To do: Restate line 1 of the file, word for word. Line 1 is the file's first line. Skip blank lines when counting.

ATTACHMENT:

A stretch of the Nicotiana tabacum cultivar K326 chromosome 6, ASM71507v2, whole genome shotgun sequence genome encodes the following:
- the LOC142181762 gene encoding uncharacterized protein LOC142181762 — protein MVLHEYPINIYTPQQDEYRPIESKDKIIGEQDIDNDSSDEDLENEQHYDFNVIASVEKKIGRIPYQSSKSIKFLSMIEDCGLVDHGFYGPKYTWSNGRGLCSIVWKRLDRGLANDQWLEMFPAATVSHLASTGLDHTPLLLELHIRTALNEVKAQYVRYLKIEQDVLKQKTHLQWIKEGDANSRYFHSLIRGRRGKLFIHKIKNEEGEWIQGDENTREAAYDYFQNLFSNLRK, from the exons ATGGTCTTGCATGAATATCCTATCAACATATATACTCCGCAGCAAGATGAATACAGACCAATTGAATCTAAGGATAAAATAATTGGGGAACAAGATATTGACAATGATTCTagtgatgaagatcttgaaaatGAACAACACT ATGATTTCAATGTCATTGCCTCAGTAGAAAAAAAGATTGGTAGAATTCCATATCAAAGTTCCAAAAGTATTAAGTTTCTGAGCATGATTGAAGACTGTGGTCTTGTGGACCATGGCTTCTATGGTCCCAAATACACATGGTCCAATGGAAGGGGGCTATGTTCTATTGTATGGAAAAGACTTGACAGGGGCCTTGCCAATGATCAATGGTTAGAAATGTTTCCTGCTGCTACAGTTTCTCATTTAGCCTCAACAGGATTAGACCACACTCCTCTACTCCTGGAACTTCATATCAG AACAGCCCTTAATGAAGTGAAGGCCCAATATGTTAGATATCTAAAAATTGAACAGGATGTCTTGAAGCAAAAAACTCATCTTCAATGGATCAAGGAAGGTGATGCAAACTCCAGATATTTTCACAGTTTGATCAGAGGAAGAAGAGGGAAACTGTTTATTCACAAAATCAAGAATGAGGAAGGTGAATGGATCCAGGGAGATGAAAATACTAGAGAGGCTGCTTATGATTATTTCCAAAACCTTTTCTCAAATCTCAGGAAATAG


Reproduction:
A stretch of the Nicotiana tabacum cultivar K326 chromosome 6, ASM71507v2, whole genome shotgun sequence genome encodes the following: